Friday Two Cents: Integration Is Not Good For Everyone



This week I had the privilege to work in a kindergarten class with a wonderful bunch of students. Yet there was one student with exceptional needs (EN) in the class that kept me on my toes. This was not the first time that I have worked with students with EN and the student was a good student except for a few instances where I had to stop them from running out of the classroom or pushing another student. However, it did bring up a debate that I had with many other educators about the integration of students with EN into mainstream classrooms.

There is a movement in main if not all school boards to integrate students with EN into a regular classroom. The argument is that they need to be part of the general student population, which makes sense. However, I have been in about a dozen different kindergarten classrooms with these students and it has been a very difficult experience for everyone involved.

Many of these students with EN have behavioural issues, some violent. I have been on the receiving end of students hitting, punching, yelling, screaming, and biting me. In every case the teacher and I had to deal with the student with no other help from the board. The more difficult situations involve these students harming other students. I have seen students with EN pull hair, jump on top and tackle, punch, hit, bit and scratch other students with no provocation.

This behaviour also has psychological issues on the other students as well. There was one student at one school whom, whenever they went out into the playground would hide behind some trees. I saw them and asked why were they there. They told me that they were hiding from this one student with EN because they were afraid that they might hurt them again. When I heard this junior kindergarten student say this my heart sank. Here I am a teacher who’s responsibility it is to provide a healthy, caring and safe environment for the students and I cannot help this student feel safe because the EN student might hurt them. That was when I decided that integration of EN students in a regular classroom environment not matter what is not the best policy.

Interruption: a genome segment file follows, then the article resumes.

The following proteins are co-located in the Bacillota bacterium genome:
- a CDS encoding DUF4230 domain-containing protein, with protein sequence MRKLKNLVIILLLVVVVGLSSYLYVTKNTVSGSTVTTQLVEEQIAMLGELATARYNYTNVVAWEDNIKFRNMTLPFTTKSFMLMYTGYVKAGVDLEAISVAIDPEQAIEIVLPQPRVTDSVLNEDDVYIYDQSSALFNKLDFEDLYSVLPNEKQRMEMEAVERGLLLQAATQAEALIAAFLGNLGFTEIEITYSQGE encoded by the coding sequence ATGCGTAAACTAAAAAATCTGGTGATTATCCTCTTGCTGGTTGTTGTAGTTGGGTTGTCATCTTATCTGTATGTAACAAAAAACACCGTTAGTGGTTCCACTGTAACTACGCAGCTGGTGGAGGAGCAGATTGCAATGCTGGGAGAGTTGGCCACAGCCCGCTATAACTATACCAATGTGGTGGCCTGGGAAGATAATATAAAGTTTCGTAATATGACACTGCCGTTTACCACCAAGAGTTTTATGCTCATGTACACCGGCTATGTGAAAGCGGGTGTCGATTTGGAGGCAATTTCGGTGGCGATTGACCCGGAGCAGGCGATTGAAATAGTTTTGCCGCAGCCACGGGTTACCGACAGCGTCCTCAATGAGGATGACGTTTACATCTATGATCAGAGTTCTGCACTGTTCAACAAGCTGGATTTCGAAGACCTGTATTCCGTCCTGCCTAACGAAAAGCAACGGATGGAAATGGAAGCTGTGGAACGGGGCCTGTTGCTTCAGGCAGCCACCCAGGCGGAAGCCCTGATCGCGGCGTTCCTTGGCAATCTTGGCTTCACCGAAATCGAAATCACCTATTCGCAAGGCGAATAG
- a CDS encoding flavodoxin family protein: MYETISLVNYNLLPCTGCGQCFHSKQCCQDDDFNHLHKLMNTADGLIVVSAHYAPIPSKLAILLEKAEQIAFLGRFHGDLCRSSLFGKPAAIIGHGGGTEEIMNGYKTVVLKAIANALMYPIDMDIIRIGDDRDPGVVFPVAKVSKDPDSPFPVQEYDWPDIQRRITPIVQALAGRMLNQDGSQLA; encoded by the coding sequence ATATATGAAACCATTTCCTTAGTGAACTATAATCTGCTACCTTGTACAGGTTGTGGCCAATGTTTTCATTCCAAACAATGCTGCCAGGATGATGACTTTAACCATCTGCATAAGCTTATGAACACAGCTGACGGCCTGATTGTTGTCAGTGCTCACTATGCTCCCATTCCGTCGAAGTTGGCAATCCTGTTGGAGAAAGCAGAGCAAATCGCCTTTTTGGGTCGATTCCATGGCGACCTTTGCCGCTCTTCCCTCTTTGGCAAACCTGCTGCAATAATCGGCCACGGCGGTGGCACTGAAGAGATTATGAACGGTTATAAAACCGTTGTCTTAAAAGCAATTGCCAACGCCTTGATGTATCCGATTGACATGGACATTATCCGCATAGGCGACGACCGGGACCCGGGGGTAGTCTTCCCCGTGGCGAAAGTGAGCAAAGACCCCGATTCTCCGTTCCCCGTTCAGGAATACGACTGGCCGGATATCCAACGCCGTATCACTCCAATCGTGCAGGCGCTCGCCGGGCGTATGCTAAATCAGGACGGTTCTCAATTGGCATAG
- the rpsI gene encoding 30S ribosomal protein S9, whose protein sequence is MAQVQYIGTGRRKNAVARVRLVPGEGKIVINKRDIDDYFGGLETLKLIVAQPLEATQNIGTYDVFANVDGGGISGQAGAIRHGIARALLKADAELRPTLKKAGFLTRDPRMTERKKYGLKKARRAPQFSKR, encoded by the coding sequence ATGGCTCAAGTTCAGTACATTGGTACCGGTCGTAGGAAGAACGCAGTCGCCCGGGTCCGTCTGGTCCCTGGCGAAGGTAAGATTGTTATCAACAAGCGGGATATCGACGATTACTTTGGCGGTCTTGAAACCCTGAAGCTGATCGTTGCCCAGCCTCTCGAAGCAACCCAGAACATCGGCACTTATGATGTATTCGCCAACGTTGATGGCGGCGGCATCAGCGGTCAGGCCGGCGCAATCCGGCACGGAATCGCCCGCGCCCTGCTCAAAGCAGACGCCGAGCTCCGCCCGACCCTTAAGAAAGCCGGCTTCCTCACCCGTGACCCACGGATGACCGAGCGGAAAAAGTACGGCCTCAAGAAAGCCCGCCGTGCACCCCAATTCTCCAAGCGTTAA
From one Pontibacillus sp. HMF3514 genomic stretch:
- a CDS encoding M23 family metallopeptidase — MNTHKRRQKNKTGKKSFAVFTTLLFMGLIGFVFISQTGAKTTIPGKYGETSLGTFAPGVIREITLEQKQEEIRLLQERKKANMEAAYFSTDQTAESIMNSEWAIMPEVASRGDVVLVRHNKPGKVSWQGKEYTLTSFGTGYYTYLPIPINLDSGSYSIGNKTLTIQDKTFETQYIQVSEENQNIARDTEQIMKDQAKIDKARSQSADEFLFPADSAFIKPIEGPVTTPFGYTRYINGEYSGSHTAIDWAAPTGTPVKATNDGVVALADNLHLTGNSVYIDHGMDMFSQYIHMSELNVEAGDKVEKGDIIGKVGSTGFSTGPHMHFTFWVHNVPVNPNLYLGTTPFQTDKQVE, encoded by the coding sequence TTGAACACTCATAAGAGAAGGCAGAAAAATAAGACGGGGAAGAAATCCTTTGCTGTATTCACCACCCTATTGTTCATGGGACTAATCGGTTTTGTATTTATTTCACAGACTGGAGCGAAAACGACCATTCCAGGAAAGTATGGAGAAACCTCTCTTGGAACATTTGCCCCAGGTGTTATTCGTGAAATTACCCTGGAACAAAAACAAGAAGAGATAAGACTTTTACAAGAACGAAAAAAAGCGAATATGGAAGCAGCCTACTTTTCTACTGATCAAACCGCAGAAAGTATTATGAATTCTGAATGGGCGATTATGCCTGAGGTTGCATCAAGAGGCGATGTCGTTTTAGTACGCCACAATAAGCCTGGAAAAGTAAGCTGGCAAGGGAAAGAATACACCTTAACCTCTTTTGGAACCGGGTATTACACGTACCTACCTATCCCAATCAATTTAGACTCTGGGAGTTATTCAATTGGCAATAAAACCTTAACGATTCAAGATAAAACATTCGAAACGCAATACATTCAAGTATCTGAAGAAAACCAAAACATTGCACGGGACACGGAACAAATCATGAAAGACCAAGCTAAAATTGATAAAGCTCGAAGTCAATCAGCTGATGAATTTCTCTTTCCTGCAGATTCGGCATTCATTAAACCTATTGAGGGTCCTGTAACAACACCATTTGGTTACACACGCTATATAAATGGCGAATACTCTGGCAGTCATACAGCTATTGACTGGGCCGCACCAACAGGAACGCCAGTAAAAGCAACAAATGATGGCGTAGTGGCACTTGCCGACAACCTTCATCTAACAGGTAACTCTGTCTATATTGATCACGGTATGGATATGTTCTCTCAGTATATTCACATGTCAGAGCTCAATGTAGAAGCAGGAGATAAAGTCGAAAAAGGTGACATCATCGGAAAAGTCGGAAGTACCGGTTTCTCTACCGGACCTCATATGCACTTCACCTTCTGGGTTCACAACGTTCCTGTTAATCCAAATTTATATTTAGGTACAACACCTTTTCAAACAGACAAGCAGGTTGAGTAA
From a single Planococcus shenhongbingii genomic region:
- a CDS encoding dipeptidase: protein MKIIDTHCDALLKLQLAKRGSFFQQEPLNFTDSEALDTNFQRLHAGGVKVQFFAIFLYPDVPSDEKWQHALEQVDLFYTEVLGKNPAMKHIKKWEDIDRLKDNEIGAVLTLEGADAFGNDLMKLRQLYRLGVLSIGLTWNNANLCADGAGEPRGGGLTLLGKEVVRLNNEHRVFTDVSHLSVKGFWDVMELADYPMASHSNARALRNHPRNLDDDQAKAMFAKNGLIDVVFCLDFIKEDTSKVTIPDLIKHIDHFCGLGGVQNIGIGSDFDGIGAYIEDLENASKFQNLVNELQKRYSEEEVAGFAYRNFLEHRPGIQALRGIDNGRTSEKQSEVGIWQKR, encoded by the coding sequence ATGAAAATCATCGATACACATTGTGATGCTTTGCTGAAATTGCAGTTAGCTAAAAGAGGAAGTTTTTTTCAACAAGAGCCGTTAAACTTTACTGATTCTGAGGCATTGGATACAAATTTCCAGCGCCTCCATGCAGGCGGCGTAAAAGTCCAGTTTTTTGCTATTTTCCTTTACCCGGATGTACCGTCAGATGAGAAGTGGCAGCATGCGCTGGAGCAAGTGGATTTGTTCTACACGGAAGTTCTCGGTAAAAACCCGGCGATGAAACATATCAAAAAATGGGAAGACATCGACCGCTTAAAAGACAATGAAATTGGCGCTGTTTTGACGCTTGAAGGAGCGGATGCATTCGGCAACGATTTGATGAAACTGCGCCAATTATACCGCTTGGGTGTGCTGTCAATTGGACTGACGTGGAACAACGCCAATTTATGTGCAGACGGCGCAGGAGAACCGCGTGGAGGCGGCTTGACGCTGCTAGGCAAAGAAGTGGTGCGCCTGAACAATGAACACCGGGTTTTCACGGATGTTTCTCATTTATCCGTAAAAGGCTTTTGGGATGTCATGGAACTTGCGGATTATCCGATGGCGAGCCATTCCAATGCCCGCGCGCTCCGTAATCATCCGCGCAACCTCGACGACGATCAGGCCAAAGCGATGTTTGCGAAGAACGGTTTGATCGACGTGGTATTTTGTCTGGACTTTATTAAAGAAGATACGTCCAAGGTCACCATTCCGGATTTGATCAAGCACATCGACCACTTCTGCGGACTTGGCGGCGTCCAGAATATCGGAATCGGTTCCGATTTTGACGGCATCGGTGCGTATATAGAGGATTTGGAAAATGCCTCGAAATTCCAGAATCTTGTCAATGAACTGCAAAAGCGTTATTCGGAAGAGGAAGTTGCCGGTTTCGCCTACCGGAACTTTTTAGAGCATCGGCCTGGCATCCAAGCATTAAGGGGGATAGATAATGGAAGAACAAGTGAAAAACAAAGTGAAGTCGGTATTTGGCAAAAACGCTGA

Mind you, there have been some classrooms I have been in that had EN students and they were integrating well into the routine of the class. Yet those instances are few and far between. In the 12 different classrooms with students with EN, I could safely say that there were 3 that had integrated well. That still leaves 9 that had difficulties. The issue, that many teachers and educators have told me, is that there is no support for these students.

Many believe that integrating is great and it is the new doctrine for the school boards, however I for one think that it is not a good idea. For some time I kept my thoughts on the matter to myself for fear of reprisal, but a colleague of mine told me something that changed my position. She said “If you disagree with a situation you should stand up and make your case for it. If people do not challenge the system or status quo, nothing will have the opportunity to change for the better.” Ever since then I have been vocal when asked about the integration of students with exceptional needs.